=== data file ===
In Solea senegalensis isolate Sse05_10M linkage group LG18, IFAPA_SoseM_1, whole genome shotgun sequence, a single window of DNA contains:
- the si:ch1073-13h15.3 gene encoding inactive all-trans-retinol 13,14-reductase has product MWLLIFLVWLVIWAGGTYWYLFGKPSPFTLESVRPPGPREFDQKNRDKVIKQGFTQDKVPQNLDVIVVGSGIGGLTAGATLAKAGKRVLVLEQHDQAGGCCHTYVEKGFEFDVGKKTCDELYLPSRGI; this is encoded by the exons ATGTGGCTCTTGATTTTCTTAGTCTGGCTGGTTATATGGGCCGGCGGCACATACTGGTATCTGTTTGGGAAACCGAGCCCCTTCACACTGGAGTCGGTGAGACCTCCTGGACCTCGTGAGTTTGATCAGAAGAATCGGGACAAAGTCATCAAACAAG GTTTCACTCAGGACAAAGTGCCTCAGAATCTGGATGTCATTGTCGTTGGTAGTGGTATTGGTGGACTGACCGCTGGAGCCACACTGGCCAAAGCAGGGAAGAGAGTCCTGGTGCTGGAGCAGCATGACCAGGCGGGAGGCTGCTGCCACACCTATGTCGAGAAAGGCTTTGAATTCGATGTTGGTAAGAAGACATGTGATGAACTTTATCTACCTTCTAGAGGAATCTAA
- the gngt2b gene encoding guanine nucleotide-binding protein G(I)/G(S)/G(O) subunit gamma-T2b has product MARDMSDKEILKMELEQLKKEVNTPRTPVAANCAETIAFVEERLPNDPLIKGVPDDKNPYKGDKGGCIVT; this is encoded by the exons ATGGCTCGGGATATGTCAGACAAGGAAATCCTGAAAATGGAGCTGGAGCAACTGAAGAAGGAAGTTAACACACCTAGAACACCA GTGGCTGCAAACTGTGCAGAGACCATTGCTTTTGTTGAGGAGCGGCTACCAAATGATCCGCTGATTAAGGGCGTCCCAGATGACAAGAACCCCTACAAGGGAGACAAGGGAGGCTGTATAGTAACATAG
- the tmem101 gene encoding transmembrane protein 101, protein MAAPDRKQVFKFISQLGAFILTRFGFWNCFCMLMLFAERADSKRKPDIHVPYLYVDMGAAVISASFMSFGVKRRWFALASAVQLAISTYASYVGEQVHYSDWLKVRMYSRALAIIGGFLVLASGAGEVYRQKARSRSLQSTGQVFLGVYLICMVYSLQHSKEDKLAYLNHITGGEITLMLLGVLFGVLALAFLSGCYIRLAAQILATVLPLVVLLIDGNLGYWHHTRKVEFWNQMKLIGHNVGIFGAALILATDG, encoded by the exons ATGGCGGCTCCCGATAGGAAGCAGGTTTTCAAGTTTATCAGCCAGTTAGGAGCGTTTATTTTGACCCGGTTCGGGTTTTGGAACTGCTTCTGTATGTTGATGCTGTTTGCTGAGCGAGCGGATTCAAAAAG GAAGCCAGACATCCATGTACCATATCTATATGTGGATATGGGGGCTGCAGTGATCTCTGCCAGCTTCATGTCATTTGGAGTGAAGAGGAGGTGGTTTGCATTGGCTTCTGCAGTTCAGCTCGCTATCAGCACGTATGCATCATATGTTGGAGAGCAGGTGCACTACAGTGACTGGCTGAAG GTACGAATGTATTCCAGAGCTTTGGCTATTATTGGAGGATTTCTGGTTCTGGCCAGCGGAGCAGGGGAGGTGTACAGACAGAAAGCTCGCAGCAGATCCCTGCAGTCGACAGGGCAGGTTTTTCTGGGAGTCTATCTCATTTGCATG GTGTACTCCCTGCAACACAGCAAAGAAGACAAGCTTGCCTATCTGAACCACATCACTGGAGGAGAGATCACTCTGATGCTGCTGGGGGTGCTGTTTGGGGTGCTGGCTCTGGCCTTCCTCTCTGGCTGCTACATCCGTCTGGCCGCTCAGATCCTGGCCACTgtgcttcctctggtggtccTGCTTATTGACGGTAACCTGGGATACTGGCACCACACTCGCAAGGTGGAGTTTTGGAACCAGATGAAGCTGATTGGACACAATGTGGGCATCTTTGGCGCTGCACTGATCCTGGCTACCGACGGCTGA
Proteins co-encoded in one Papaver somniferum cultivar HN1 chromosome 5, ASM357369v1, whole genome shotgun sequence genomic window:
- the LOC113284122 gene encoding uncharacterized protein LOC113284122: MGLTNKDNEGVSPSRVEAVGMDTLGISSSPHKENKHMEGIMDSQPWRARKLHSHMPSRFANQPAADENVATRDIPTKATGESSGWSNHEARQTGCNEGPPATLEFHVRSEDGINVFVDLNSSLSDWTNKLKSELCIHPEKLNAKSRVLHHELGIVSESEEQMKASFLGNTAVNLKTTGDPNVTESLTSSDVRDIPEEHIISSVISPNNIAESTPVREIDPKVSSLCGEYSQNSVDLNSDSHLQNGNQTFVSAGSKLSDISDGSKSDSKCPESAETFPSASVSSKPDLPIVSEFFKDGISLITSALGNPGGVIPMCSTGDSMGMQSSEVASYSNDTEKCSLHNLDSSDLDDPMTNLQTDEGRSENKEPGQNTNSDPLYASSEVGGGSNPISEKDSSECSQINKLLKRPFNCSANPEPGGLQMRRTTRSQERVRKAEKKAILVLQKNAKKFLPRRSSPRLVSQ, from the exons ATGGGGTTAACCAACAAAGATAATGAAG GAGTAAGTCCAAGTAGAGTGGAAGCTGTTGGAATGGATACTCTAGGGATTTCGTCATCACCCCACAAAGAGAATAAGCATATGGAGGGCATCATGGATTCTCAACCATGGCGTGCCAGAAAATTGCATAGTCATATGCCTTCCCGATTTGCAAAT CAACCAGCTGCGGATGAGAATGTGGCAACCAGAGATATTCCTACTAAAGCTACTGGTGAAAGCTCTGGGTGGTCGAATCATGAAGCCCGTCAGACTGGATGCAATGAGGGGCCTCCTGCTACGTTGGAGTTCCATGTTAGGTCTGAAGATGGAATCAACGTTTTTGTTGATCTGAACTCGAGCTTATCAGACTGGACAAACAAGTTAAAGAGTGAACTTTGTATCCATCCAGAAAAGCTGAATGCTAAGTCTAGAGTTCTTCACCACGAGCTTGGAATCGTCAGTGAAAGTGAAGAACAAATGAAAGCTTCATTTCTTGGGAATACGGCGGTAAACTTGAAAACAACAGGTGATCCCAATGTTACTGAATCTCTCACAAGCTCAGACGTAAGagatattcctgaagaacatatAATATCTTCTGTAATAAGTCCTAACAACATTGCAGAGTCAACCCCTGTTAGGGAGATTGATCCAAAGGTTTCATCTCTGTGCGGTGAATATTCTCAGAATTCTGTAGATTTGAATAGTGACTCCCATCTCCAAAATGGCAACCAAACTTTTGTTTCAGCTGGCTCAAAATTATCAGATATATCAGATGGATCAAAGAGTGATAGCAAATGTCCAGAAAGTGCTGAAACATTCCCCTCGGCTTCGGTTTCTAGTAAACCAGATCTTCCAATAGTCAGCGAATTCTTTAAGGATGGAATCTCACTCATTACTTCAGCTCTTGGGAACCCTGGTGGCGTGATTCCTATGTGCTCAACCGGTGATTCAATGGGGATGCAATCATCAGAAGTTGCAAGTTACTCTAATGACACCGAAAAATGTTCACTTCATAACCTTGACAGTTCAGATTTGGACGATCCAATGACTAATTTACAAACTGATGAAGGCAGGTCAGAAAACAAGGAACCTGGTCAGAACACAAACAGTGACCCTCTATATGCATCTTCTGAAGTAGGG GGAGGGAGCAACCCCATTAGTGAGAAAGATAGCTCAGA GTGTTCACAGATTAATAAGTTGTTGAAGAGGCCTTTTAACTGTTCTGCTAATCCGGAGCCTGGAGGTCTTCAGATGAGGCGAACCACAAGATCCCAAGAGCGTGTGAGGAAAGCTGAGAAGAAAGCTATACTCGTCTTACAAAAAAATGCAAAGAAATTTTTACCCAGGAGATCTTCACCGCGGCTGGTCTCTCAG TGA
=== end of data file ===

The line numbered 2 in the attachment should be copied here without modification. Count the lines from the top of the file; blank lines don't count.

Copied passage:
- the si:ch1073-13h15.3 gene encoding inactive all-trans-retinol 13,14-reductase has product MWLLIFLVWLVIWAGGTYWYLFGKPSPFTLESVRPPGPREFDQKNRDKVIKQGFTQDKVPQNLDVIVVGSGIGGLTAGATLAKAGKRVLVLEQHDQAGGCCHTYVEKGFEFDVGKKTCDELYLPSRGI; this is encoded by the exons ATGTGGCTCTTGATTTTCTTAGTCTGGCTGGTTATATGGGCCGGCGGCACATACTGGTATCTGTTTGGGAAACCGAGCCCCTTCACACTGGAGTCGGTGAGACCTCCTGGACCTCGTGAGTTTGATCAGAAGAATCGGGACAAAGTCATCAAACAAG GTTTCACTCAGGACAAAGTGCCTCAGAATCTGGATGTCATTGTCGTTGGTAGTGGTATTGGTGGACTGACCGCTGGAGCCACACTGGCCAAAGCAGGGAAGAGAGTCCTGGTGCTGGAGCAGCATGACCAGGCGGGAGGCTGCTGCCACACCTATGTCGAGAAAGGCTTTGAATTCGATGTTGGTAAGAAGACATGTGATGAACTTTATCTACCTTCTAGAGGAATCTAA